MBL researcher and science teacher visit Siberia to study climate, excite children about science

May 19, 2004

WOODS HOLE, MA--Thanks to MBL Ecosystems Center scientist Max Holmes and Vermont schoolteacher Amy Clapp, a whole new crop of scientists is budding in Salisbury, Vermont. Holmes and Clapp are leaving for Siberia on May 21 on a double-edged mission: to conduct two weeks of important MBL climate-related research on the Lena River and to share their scientific adventures with Clapp's fourth, fifth, and sixth graders and others at Vermont's Salisbury Community School and beyond.

The collaboration is courtesy of Teachers & Researchers Exploring & Collaborating (TREC), an Arctic Research Consortium of the United States (ARCUS)-operated outreach program that pairs science teachers and cutting-edge polar researchers to bring science to life for schoolchildren. With funding from the National Science Foundation's (NSF's) Office of Polar Programs, TREC sends teachers on Arctic research trips and provides students with virtual scientific experiences via classroom activities, Internet-based campfire chats, on-line journals and photo albums, message boards, and live real-time "webinars."

Holmes, a Principal Investigator on The Ecosystems Center's Pan-Artic River Transport of Nutrients, Organic Matter, and Suspended Sediments (PARTNERS) project, discovered TREC at a scientific conference last fall. He says he recognized the value of participating in the program and submitted a proposal for a teacher to accompany him and six other American and Russian scientists on a two-week PARTNERS research trip to gather water, sediment, and other samples from the Lena River during the peak flow season on the river.

Soon TREC matched up Holmes and Clapp, and the PARTNERS project became an educational outreach vehicle. Funded by NSF's Arctic Systems Program, PARTNERS is a comprehensive international effort among American, Russian, and Canadian scientists to study the flow of freshwater runoff from six major Arctic rivers (including the Lena) into the Arctic Ocean. The five-year project is important because if freshwater runoff from these rivers continues to increase--earlier work of Holmes and colleagues at the MBL documented an increase over the past several decades--Arctic and Atlantic Ocean salinity might decrease enough to have serious climate ramifications including a major cooling in western Europe.

Both Holmes and Clapp, who during their Siberian expedition will use a satellite phone linked to a laptop computer to communicate via e-mail with students back in the States, agree that the first-hand study of the Lena River and PARTNERS project is earning high marks from the students. "It has made it easy to get these kids excited about science," says Holmes. "Their involvement in the PARTNERS Project gives the science they study some relevance, and therefore helps it stick. When I was young and studying science, there was nowhere for it to hang up in my mind."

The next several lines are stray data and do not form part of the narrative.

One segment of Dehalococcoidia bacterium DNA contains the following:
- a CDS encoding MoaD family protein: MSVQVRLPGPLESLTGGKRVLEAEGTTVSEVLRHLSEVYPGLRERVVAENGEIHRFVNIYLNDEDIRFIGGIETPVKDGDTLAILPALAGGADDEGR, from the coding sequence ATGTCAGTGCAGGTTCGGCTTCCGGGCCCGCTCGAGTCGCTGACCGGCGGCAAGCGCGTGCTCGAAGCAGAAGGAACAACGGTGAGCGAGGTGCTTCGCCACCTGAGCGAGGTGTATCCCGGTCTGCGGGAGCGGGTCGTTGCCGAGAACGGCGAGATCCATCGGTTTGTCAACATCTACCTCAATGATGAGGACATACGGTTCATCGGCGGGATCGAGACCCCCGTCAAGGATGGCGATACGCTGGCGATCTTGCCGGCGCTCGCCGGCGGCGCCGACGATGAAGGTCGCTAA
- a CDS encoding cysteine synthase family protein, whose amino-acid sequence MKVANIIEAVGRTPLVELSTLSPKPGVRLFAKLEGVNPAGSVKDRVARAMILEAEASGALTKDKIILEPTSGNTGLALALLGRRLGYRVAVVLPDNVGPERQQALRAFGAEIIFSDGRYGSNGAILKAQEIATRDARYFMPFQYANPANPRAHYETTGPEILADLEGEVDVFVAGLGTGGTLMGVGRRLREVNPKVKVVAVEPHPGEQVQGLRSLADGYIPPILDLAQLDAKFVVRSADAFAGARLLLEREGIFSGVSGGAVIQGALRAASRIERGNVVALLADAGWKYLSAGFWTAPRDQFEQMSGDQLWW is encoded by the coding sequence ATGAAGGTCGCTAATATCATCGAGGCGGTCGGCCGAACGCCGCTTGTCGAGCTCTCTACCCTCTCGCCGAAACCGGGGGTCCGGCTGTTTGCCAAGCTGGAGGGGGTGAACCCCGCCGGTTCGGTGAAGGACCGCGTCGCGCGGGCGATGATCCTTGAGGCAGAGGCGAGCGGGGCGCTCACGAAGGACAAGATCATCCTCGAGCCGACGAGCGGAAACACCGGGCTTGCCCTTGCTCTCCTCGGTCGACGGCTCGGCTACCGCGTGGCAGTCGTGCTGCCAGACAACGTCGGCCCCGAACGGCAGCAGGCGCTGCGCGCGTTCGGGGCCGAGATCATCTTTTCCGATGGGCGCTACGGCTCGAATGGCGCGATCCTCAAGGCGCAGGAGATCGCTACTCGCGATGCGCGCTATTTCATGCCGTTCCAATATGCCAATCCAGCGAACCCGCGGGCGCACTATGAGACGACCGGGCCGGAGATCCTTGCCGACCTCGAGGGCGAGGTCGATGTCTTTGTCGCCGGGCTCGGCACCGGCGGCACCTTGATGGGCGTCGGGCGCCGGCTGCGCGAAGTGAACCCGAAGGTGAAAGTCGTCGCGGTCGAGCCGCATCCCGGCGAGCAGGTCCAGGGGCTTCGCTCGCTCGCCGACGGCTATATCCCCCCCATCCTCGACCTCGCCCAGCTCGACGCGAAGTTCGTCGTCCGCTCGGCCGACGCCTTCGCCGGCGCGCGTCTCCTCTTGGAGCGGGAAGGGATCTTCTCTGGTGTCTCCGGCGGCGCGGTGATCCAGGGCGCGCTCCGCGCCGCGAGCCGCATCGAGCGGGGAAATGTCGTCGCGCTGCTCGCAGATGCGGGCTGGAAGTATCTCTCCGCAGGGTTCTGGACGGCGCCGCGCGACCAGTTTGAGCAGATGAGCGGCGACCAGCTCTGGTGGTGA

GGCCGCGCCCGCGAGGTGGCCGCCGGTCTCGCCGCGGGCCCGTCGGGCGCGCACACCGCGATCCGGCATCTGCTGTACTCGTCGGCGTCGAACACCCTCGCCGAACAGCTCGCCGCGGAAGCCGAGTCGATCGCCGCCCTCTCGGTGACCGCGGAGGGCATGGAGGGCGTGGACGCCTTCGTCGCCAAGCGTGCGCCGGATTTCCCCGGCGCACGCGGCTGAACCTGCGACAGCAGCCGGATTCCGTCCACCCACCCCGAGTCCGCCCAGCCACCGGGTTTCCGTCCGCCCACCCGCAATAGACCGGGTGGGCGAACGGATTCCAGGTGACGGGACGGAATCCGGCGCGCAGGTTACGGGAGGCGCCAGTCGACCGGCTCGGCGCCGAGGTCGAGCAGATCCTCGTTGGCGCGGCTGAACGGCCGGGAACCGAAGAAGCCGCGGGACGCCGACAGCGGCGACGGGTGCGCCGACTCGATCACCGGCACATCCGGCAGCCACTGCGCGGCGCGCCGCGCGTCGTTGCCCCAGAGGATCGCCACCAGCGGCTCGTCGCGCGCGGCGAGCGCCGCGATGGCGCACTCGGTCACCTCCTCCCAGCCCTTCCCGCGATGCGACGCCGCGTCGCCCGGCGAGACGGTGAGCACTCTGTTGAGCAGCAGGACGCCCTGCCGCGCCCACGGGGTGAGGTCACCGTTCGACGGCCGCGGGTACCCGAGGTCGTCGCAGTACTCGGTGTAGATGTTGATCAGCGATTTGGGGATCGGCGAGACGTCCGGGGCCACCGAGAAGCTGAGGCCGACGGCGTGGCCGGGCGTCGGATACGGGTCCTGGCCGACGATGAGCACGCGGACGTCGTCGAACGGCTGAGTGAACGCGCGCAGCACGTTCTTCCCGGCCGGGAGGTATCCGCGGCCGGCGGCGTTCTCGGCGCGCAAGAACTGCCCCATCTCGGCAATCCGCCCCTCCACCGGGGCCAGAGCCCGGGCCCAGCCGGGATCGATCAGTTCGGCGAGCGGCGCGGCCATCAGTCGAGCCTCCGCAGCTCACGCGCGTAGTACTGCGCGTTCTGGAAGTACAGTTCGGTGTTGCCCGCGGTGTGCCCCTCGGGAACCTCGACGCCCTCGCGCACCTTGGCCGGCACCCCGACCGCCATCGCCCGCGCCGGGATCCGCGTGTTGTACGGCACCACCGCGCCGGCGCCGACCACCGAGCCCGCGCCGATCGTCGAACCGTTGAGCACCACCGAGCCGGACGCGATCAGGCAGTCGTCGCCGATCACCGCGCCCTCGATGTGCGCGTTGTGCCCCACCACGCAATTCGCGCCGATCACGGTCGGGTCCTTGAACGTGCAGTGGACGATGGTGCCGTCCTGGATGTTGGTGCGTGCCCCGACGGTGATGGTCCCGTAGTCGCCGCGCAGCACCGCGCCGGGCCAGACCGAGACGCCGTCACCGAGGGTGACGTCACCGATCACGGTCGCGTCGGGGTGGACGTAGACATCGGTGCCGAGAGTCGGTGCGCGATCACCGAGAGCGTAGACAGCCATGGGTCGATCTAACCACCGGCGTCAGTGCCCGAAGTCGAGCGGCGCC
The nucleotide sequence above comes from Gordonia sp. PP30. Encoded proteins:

"We're using this collaboration to teach the students the science concepts going on with this research project: convection currents, density, oceanography, and watersheds, and how satellite phones work," says Clapp, who will be working with Holmes to gather Lena River samples aboard the vessel P406 . "It's been exciting to participate in real science research," she adds. "I have been teaching science for over five years now and yet I have never been involved in "real" science."

From the beginning, Holmes has taken the MBL's involvement in TREC seriously. His enthusiasm shows in the way he animates when he talks about the kids, in the numerous posts and scientific questions he has asked and answered on TREC's community bulletin boards, and by the fact the students with whom he has interacted are viewing science in an entirely new way.

"The students love Max," says Clapp. "He has a genuine feel for how kids work. There are many people who come into an elementary school classroom and talk over the kids' heads and just don't get it. What has been great is the way Max has treated [my students] like scientists and valued them for their minds. He has made the kids feel important and valued and because of that they are anxious to work with him . . . I hope that this [collaboration] will be the start of something really great in science education."

Holmes says the MBL's participation in the TREC program is an effective way to bring the institution's science to an important audience. "Younger kids get so excited about this and it can really impact them," he says. "It can help them appreciate science and I think that's good for all citizens making decisions about science. There is also the hope that some of the kids will turn out to be great scientists."

Note: Experience Holmes' and Clapp's scientific adventures by visiting the TREC Web site at http://www.arcus.org/TREC/.

The Marine Biological Laboratory is an internationally known, independent, nonprofit institution dedicated to improving the human condition through creative research and education in the biological, biomedical and environmental sciences. Founded in 1888, the MBL is the oldest private marine laboratory in the Western Hemisphere.

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